Public Health England wants to see a tobacco-free generation by 2025. Despite a continuing decline in smoking rates, nearly one in five adults still smokes and there are around 90,000 regular smokers aged between 11 and 15.1
Smoking and passive smoking are the most commonly encountered and easily identifiable risk factors for many long-term conditions.
Smoking cessation is seen by many as a public health issue – a lifestyle choice that can prevent ill health. While prevention is important and should be strongly encouraged, the reality is that there are many smokers who are already sick and need evidence-based treatment.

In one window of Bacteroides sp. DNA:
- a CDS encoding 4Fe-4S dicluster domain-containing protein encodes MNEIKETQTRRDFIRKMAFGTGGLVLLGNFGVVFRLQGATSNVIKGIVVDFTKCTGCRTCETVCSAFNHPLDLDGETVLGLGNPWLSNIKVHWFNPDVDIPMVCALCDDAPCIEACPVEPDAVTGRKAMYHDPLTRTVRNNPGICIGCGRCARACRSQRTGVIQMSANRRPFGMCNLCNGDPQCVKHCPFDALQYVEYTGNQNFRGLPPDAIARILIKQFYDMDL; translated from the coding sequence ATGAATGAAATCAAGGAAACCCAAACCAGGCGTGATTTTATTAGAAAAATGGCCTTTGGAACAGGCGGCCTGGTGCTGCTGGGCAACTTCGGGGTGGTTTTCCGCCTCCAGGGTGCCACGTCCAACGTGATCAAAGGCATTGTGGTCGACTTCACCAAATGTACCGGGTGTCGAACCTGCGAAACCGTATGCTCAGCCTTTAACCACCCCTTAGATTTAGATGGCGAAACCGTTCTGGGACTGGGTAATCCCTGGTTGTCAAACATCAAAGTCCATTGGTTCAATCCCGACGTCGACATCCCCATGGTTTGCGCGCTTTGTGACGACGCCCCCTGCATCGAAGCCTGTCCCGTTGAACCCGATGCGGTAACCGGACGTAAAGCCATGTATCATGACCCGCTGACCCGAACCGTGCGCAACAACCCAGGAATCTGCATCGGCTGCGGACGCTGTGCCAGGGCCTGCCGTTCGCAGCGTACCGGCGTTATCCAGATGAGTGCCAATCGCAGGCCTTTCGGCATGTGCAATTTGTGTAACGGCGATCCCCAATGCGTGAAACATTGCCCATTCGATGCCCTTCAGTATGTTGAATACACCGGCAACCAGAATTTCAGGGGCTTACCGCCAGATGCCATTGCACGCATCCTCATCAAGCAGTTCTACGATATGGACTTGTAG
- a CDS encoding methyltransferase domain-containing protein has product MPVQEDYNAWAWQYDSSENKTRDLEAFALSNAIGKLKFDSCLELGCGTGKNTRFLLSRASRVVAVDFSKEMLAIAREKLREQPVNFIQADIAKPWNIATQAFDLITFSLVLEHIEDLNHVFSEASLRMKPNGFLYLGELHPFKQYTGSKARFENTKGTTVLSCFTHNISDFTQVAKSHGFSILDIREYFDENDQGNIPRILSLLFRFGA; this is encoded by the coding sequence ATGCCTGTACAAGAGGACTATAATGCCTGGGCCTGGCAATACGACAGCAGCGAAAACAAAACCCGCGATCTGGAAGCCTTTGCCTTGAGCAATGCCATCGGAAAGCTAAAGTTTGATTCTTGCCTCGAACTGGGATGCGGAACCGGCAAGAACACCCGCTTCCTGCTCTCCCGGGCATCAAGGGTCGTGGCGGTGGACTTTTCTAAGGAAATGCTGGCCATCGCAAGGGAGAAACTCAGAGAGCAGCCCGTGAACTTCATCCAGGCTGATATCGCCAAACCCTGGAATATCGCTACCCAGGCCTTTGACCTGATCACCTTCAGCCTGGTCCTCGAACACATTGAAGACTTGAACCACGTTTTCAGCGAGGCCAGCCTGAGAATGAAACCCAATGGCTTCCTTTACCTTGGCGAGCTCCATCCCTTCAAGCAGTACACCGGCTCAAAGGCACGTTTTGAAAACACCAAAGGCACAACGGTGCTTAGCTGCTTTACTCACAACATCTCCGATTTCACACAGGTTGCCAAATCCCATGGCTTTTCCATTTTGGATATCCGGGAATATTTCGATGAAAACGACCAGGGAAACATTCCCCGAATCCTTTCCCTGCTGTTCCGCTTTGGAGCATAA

A recent report has found that NHS hospitals are falling short on measures to help patients, staff and visitors quit smoking.2 The British Thoracic Society study found that 72% of hospital patients who smoked were not asked if they would like to quit, while just 8% were referred to hospital or community stop smoking services. More than a quarter (27%) of patients were not asked about their smoking status at all.
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